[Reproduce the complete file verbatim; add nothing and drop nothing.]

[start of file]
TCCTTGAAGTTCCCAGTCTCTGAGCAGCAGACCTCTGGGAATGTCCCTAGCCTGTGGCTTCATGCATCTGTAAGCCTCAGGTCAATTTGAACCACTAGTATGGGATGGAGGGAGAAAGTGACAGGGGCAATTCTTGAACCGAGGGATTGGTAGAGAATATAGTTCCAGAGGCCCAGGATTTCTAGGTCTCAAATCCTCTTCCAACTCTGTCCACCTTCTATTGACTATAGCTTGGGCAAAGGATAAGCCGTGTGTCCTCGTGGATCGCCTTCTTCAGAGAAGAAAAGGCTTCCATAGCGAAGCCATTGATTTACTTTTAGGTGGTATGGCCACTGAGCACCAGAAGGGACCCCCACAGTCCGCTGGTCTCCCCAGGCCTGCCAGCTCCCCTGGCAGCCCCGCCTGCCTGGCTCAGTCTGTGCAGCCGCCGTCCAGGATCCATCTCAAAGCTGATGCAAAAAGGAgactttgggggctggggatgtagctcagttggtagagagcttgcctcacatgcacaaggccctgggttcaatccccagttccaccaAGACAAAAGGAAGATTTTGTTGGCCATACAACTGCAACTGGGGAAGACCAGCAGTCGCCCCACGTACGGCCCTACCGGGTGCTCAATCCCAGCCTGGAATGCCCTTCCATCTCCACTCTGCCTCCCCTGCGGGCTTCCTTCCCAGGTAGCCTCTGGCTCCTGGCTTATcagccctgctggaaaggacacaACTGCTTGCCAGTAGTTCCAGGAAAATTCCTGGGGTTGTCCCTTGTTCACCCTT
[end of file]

TCCTTGAAGTTCCCAGTCTCTGAGCAGCAGACCTCTGGGAATGTCCCTAGCCTGTGGCTTCATGCATCTGTAAGCCTCAGGTCAATTTGAACCACTAGTATGGGATGGAGGGAGAAAGTGACAGGGGCAATTCTTGAACCGAGGGATTGGTAGAGAATATAGTTCCAGAGGCCCAGGATTTCTAGGTCTCAAATCCTCTTCCAACTCTGTCCACCTTCTATTGACTATAGCTTGGGCAAAGGATAAGCCGTGTGTCCTCGTGGATCGCCTTCTTCAGAGAAGAAAAGGCTTCCATAGCGAAGCCATTGATTTACTTTTAGGTGGTATGGCCACTGAGCACCAGAAGGGACCCCCACAGTCCGCTGGTCTCCCCAGGCCTGCCAGCTCCCCTGGCAGCCCCGCCTGCCTGGCTCAGTCTGTGCAGCCGCCGTCCAGGATCCATCTCAAAGCTGATGCAAAAAGGAgactttgggggctggggatgtagctcagttggtagagagcttgcctcacatgcacaaggccctgggttcaatccccagttccaccaAGACAAAAGGAAGATTTTGTTGGCCATACAACTGCAACTGGGGAAGACCAGCAGTCGCCCCACGTACGGCCCTACCGGGTGCTCAATCCCAGCCTGGAATGCCCTTCCATCTCCACTCTGCCTCCCCTGCGGGCTTCCTTCCCAGGTAGCCTCTGGCTCCTGGCTTATcagccctgctggaaaggacacaACTGCTTGCCAGTAGTTCCAGGAAAATTCCTGGGGTTGTCCCTTGTTCACCCTT